5 Keys Items on Congress’s To-Do List for the Rest of the Year

5 Keys Items on Congress’s To-Do List for the Rest of the Year


Congress’s to-do list is growing. “With the first half of 2019 off to a slow legislative start, both chambers are facing a potential logjam of crucial deadlines and competing priorities heading into the back half of the year,” The Hill’s Jordain Carney writes.

Here’s a rundown of some high-priority items lawmakers still need to address:

Disaster aid: Before the holiday weekend, lawmakers struck a deal on a long-delayed $19.1 billion relief package, with President Trump saying the agreement has his “total approval.” The Senate passed the legislation last Thursday, but Rep. Chip Roy (R-TX) on Friday blocked a vote by unanimous consent in the House and Rep. Thomas Massie (R-KY) blocked another vote during a pro forma session Tuesday. Those lawmakers faced blowback, including from members of their own party, but their objections mean that a recorded vote will likely have to wait until early next month.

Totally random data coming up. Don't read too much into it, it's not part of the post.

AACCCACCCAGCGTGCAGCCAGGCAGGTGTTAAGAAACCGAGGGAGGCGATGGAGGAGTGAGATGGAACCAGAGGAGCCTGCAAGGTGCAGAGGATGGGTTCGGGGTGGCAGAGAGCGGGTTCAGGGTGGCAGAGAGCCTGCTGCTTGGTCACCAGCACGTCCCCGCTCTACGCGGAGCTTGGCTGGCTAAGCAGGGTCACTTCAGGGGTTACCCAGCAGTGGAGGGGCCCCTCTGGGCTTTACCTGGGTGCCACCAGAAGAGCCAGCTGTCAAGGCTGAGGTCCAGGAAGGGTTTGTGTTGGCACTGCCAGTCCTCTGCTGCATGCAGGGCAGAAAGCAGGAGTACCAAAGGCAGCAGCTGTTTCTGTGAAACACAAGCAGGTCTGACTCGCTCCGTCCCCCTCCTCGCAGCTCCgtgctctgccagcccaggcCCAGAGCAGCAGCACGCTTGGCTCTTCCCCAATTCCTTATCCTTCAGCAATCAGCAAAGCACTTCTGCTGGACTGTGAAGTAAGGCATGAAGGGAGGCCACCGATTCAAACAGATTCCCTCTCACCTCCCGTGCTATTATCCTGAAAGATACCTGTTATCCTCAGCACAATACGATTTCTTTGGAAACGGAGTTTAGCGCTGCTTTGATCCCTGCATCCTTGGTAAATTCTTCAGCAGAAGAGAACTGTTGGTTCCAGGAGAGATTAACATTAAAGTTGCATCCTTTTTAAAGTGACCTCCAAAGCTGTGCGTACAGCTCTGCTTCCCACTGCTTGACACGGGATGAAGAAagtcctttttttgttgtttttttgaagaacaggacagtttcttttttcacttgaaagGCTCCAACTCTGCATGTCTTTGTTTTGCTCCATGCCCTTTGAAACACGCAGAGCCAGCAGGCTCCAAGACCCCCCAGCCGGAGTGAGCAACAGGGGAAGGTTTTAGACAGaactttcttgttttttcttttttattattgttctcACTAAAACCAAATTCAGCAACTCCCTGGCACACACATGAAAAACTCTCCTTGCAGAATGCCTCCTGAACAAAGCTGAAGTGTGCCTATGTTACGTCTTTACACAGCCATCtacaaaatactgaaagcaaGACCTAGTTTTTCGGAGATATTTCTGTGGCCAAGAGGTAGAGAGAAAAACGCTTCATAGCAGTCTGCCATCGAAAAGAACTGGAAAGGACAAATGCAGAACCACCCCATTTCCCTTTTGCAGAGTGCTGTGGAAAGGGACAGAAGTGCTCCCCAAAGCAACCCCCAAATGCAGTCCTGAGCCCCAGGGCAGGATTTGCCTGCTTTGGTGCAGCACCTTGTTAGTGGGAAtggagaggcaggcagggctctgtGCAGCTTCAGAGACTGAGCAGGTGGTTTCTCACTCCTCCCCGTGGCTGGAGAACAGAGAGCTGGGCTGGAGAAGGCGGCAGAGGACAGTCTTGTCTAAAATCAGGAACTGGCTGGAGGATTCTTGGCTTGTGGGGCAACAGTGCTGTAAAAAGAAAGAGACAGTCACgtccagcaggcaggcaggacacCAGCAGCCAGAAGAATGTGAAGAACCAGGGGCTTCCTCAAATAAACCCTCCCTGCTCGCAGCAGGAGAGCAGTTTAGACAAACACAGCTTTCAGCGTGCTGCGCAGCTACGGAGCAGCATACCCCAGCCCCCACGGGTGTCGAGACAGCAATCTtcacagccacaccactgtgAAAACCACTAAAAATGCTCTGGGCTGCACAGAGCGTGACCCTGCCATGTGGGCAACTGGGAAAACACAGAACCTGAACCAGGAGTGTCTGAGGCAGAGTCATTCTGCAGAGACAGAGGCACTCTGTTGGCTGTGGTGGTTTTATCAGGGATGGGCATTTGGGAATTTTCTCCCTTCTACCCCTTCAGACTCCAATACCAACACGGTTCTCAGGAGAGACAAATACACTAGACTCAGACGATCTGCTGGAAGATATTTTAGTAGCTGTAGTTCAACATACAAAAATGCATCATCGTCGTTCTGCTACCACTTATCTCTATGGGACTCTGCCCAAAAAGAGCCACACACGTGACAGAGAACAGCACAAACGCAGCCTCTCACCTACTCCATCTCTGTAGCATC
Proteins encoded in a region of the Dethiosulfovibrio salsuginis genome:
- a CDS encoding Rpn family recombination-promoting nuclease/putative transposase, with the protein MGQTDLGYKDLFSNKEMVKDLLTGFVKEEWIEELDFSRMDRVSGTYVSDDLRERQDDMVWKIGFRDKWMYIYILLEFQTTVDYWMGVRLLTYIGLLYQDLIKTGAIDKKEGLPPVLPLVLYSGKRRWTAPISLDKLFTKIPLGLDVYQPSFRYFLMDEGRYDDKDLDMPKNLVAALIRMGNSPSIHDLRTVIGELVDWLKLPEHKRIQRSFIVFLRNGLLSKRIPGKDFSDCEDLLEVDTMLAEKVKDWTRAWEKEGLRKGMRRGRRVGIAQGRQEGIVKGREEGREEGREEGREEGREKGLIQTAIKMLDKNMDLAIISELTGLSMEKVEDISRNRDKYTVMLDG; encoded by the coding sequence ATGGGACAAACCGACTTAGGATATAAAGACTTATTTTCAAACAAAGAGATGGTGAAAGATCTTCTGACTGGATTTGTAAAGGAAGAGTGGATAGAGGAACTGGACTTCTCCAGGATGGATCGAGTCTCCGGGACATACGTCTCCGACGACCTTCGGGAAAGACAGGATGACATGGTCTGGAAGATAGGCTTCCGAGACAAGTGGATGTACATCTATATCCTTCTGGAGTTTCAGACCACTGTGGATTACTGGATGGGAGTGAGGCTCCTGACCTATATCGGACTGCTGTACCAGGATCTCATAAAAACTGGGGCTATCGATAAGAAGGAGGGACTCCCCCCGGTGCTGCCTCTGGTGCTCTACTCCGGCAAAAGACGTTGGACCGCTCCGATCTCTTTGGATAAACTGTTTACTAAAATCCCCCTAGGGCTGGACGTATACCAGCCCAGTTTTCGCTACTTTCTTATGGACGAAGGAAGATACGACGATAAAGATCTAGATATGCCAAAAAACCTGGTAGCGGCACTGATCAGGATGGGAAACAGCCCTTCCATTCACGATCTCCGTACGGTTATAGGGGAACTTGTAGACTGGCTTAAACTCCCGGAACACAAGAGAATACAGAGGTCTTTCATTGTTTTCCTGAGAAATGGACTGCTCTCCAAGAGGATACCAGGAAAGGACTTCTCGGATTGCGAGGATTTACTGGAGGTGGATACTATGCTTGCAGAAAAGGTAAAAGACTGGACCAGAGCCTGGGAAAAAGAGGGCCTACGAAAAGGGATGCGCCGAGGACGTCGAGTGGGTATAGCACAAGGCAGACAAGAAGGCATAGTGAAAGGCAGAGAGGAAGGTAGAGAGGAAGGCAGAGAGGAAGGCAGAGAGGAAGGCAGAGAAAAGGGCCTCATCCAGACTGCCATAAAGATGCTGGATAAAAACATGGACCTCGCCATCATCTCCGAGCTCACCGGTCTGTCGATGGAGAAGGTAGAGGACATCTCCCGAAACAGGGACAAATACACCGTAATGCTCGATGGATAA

2020 spending: Lawmakers are looking to reach a two-year deal to raise budget caps and avoid automatic spending cuts, but progress in negotiations early last week appeared to stall out, with the two sides reportedly far apart on top-line levels for non-defense outlays.

Debt ceiling: Lawmakers will need to extend the government’s borrowing authority by late summer or early fall to avoid breaching the debt limit and potentially setting off a financial crisis. “Leadership and White House officials are considering combining the debt ceiling issue with a potential budget caps deal so that Congress can approve both simultaneously,” Carney reports.

Funding the government: Once the top-line budget levels are set, appropriators need to pass 12 spending bills by the start of the new fiscal year on October 1 or risk another government shutdown. Congress could also pass a stopgap measure to extend funding at 2019 levels and shift the deadline until later in the year.

Infrastructure: Don’t count on anything getting done.

For more on Congress’s to-do list, read Carney’s piece at The Hill.